Snapshots - #42: Thor: Ragnarok, Film Stars Don't Die in Liverpool, LBJ

Thor: Ragnarok (2017), (♦♦♦♦½): Thor has saved earth twice by now and has, for the last two years, wandered the universe searching for infinity stones. He hasn't found any. He has, however, become prisoner of an enemy of Asgard, Surtur, who tells Thor that his visions of Asgard engulfed in flames is a premonition of Ragnarok—the destruction of Asgard, which is already in motion. Thor frees himself and arrives at home to find Loki sitting on the throne, passing as Odin, and neglecting his duties to protect the Nine Realms. With Odin's exile, Asgard's enemies have been reassembling, but Odin's death may just free Hela, a goddess against whom neither Thor nor Loki are enough.
It was in Thor: The Dark World where Loki, an antagonist, first threatened to steal the show. He became the villain that Marvel fandom loves to hate. While Loki is at his most charming in this film, the director, with the help of a sparkling screenplay, has very much exploited the great chemistry of t…

Jobs (♦♦♦♦)

In 1977, Steve Jobs together with Steve Wozniak launched the first Apple computer to the market. As the company grew, so did Apple’s problems since Steve’s ego managed to alienate his former contributors and his new employees. As his dreams of making Apple stand out from the competition, Steve began to see his role in the company he founded diminished until he was voted off from it by the Board of Directors. After several years and many corporate woes, Steve Jobs was brought back to the company he founded to steer it in the right direction.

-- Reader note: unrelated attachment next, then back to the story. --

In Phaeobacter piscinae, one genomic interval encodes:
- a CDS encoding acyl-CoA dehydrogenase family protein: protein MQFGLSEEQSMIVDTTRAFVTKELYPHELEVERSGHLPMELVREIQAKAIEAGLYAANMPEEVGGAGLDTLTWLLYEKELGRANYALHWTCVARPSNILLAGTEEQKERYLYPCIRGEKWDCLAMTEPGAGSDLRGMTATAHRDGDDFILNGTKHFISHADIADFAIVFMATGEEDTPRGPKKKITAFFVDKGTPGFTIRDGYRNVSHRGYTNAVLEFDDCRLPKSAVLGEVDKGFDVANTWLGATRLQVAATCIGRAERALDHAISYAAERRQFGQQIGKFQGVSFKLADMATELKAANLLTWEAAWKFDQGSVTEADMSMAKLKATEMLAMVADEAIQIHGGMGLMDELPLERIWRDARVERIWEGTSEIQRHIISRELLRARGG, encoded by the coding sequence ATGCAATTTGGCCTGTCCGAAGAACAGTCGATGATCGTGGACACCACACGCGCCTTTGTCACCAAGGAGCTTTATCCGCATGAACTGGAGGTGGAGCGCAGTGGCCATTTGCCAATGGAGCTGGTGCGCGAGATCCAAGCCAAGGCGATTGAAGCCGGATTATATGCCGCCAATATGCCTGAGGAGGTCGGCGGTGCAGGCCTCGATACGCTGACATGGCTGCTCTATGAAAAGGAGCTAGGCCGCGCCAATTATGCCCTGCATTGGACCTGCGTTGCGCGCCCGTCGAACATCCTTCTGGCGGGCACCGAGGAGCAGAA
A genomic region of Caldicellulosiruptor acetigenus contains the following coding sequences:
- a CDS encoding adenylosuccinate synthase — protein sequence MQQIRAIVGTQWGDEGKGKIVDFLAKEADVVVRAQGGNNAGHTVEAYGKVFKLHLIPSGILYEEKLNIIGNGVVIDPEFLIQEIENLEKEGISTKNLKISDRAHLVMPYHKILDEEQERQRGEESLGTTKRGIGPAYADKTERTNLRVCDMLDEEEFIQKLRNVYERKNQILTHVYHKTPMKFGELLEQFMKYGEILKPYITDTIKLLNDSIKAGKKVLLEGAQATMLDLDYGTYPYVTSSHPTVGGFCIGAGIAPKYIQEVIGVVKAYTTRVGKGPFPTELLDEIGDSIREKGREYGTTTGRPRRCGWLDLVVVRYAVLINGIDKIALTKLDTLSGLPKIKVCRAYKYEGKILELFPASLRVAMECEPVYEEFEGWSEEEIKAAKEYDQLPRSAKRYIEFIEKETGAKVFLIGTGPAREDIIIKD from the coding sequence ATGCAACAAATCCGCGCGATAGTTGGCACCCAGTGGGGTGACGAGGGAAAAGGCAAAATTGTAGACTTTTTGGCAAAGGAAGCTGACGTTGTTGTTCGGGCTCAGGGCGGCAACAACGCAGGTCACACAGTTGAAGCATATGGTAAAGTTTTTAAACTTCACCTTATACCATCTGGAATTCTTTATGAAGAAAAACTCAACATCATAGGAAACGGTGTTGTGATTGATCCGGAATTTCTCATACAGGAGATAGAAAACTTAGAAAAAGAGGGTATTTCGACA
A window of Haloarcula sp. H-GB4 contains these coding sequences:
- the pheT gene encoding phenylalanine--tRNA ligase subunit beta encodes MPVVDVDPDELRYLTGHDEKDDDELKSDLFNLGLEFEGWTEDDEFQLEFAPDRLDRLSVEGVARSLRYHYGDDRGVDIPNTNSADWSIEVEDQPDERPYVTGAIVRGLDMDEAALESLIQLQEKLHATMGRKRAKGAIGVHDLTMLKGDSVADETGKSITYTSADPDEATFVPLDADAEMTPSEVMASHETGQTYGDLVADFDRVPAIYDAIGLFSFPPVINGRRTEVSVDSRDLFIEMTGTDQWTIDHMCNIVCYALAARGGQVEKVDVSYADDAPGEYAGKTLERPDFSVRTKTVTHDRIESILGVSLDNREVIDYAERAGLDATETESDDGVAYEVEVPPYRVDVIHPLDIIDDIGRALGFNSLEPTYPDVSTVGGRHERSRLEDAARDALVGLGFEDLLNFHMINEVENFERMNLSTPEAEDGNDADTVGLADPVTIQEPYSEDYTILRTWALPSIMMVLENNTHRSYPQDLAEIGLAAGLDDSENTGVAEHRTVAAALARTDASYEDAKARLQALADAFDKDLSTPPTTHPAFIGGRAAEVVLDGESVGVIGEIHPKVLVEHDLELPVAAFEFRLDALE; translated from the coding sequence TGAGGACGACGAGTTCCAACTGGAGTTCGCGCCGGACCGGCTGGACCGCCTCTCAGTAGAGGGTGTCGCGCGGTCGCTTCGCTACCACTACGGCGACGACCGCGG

Jobs lets the human being behind Steve Jobs, the Apple founder, shine, and we get to see creativity and a genius in the making. His irreverence was both annoying and endearing. Rather than finding the man disagreeable, I found him blunt, and his brain possibly beyond the wavelength of the normal, square box thinker. Jobs did justice to an original thinker who proved that it’s not by making things better but by doing them differently that we ultimately succeed.

Initially I thought that Steve Wozniak, Jobs contributor, was the brain behind Apple computer. But if the movie paints an accurate depiction of events (do they ever?!) then Jobs was the man who saw potential in Wozniak’s invention; he saw potential usage of the personal computer for the common man. That I say take a giant leap of imagination and that’s what made the man unique.

I have to acknowledge that Ashton Kutcher as Steve Jobs was a bold choice since he is not known for serious roles. Even in the goofy movies we so often see Kutcher star in, I generally dislike him. Certainly, he proved in Jobs that the trust was not unfounded; he pulled it off amazingly. Kutcher nailed down Jobs’ mannerisms and was so inspiring that I believed I was watching Jobs himself making history. He may not win awards for this role because there are possibly more noteworthy movies to be nominated this season, but if Kutcher manages to keep himself on this path, no doubt he may become Oscar material.

In summary, Jobs pays homage to a man from our times who managed to conceive products that have changed the way we live. He wasn’t always nice and certainly didn’t play by the rules, but he lived with no regrets and changed the world in the process.